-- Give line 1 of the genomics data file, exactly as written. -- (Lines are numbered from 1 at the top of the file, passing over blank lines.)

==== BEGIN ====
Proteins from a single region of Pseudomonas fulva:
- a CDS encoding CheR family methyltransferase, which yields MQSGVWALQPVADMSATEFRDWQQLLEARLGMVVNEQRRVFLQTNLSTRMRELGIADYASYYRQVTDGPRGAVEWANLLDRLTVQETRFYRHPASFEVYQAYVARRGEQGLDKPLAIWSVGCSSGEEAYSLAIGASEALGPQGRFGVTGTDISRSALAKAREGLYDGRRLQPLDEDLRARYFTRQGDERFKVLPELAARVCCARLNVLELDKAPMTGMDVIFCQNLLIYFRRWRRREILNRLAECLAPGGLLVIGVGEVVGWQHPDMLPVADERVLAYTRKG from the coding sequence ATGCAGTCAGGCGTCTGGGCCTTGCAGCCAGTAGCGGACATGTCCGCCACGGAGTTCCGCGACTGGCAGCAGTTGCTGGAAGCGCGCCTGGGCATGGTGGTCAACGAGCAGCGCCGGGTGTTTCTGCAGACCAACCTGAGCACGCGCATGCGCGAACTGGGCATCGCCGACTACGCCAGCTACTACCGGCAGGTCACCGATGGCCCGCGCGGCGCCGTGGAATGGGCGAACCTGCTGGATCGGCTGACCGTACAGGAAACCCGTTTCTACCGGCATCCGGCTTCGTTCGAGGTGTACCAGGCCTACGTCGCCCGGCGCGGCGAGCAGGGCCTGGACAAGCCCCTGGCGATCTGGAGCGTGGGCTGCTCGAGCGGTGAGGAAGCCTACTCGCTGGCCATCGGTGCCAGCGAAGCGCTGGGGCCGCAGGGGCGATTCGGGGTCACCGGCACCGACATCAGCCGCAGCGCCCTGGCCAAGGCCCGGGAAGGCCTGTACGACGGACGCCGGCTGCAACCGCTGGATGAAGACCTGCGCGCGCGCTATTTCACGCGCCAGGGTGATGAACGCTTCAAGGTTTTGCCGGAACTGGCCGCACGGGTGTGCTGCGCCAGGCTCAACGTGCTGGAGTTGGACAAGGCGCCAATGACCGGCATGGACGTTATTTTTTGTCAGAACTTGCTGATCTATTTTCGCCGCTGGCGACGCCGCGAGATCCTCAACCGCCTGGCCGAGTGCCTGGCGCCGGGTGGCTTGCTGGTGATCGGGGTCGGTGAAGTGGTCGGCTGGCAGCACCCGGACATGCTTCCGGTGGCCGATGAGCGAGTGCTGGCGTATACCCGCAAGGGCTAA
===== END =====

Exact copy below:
Proteins from a single region of Pseudomonas fulva: